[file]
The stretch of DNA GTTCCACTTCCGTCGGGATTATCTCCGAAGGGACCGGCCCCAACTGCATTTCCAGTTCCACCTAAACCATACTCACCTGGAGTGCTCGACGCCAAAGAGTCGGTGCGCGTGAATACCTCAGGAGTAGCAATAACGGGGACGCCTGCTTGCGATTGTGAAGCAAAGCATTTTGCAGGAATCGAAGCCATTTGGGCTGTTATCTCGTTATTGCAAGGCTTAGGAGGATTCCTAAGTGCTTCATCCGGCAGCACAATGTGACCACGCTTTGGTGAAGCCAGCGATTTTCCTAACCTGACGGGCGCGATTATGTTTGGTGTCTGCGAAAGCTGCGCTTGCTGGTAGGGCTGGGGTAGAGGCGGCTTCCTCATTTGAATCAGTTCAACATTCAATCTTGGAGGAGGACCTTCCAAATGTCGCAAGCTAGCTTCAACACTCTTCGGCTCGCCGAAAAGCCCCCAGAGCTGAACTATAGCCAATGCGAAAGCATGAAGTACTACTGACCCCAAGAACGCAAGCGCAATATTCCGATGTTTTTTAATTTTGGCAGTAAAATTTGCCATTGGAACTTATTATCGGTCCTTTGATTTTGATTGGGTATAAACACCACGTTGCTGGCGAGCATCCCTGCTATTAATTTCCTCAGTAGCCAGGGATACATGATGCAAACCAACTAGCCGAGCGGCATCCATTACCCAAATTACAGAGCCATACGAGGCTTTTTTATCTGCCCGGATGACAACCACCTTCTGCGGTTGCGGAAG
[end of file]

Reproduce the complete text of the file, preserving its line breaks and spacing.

The stretch of DNA GTTCCACTTCCGTCGGGATTATCTCCGAAGGGACCGGCCCCAACTGCATTTCCAGTTCCACCTAAACCATACTCACCTGGAGTGCTCGACGCCAAAGAGTCGGTGCGCGTGAATACCTCAGGAGTAGCAATAACGGGGACGCCTGCTTGCGATTGTGAAGCAAAGCATTTTGCAGGAATCGAAGCCATTTGGGCTGTTATCTCGTTATTGCAAGGCTTAGGAGGATTCCTAAGTGCTTCATCCGGCAGCACAATGTGACCACGCTTTGGTGAAGCCAGCGATTTTCCTAACCTGACGGGCGCGATTATGTTTGGTGTCTGCGAAAGCTGCGCTTGCTGGTAGGGCTGGGGTAGAGGCGGCTTCCTCATTTGAATCAGTTCAACATTCAATCTTGGAGGAGGACCTTCCAAATGTCGCAAGCTAGCTTCAACACTCTTCGGCTCGCCGAAAAGCCCCCAGAGCTGAACTATAGCCAATGCGAAAGCATGAAGTACTACTGACCCCAAGAACGCAAGCGCAATATTCCGATGTTTTTTAATTTTGGCAGTAAAATTTGCCATTGGAACTTATTATCGGTCCTTTGATTTTGATTGGGTATAAACACCACGTTGCTGGCGAGCATCCCTGCTATTAATTTCCTCAGTAGCCAGGGATACATGATGCAAACCAACTAGCCGAGCGGCATCCATTACCCAAATTACAGAGCCATACGAGGCTTTTTTATCTGCCCGGATGACAACCACCTTCTGCGGTTGCGGAAG